Tuesday, March 15, 2016

2016 reading period ends on March 15

Verse's 2016 reading period ends today. You may submit a portfolio (20-40) pages in any genre or combination of genres (including visual art). Verse pays $10/page, $250 minimum.

Monday, March 14, 2016

NEW! fiction by Rich Ives

Rich Ives

Something Sleepy That Happened in Heaven 

I know that I am in heaven because the table is white. There seems to be room for a small apartment in my thoughts, but no apartment. Come in come in, says the shot-gunned door. Something unnatural seems to be rising with the dawn, trending into coffee and a bagel and a gently tortured conversation about mutation, but without words, the way a silence can be focused, an ache you think sleeping awakens.

If I can’t remember what I’ve said to cause you to feel this way, that may be because it’s only a toy, but you can fix it, make it do something unimportant and wonderful. It’s the kind of sincere carelessness demonstrated by diligent blind consortiums of inspectors of questionable intentions, who might just be a little too curious about the condition of our understanding. I told them I was empty. If I had had any less, I would have eaten my words or saved them for later in a small bag of fragrant apple stems. I can remember how cute the words were. They were right next to the carefully lined bag of equally fragrant pudding stems. They stirred as frequently as wind chimes.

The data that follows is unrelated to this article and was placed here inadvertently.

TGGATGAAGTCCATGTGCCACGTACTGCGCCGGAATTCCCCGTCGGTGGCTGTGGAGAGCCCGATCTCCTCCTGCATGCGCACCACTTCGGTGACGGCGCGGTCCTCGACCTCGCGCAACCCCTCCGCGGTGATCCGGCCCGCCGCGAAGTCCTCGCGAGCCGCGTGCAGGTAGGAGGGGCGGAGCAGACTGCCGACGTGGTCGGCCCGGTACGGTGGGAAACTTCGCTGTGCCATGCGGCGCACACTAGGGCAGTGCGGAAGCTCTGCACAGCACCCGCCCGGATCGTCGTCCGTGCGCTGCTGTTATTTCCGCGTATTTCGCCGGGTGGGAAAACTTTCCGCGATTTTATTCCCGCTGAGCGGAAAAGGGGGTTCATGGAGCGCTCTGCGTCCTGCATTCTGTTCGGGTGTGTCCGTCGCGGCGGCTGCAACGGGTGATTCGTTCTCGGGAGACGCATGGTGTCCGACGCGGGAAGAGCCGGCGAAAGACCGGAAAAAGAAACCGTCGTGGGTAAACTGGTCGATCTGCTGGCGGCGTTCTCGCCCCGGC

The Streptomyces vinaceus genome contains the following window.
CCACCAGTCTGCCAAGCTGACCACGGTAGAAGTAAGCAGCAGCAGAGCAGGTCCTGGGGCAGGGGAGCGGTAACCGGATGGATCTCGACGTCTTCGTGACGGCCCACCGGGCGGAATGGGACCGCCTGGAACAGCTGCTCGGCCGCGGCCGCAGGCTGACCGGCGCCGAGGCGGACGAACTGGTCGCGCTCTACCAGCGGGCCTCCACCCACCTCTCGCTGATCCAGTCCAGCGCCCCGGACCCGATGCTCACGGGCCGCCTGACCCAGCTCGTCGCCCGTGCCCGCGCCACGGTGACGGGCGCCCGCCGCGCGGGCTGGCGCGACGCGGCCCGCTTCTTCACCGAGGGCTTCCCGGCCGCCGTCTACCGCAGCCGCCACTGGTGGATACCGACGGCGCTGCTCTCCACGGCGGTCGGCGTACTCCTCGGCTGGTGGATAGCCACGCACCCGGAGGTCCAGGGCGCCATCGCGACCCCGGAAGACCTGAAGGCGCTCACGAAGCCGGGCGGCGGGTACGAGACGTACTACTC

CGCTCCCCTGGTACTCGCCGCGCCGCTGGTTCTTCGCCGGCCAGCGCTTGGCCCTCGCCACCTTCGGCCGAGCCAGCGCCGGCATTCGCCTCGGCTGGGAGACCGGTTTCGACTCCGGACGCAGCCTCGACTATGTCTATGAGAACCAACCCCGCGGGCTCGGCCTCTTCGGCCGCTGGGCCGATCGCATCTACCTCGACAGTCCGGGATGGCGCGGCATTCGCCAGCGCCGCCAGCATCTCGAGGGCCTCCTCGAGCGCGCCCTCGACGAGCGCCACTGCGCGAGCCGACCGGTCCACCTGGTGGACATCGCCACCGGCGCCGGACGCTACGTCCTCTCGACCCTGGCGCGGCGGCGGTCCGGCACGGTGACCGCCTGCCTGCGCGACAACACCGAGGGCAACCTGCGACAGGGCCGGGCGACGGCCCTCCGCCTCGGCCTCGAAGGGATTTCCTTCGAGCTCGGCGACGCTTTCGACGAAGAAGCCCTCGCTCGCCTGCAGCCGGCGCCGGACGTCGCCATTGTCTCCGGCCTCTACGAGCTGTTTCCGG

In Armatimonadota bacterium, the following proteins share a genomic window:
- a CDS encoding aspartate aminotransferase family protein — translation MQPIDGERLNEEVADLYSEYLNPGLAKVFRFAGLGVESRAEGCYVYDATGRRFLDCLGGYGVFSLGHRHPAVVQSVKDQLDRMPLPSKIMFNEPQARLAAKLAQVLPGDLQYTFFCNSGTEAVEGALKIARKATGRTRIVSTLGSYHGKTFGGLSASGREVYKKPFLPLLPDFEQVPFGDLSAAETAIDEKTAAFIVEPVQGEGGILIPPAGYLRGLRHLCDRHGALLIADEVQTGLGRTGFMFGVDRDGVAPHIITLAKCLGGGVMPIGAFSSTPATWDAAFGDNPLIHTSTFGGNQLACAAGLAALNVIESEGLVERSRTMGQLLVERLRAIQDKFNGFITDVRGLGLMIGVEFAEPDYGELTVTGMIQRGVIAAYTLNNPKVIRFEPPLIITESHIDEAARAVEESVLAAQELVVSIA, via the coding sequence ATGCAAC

I was trying to eat something that didn’t require teeth, but I had teeth. A bag of preserved fruits seemed to be squatting in a generous glove box. One of my thoughts had been wounded and was licking itself. For a while I did some things people thought I should remember. Then I didn’t do them anymore. Then I thought about doing them again.

This might be a sad story because nothing really works out. You could take it away like bad food, the kind of food that gets you in trouble when you’re hungry. You could avoid ingesting its temporary privileges. Life says start and you start, badly perhaps, and life says stop, and you do not, though all who know you may remind themselves with it that you are no longer merely you.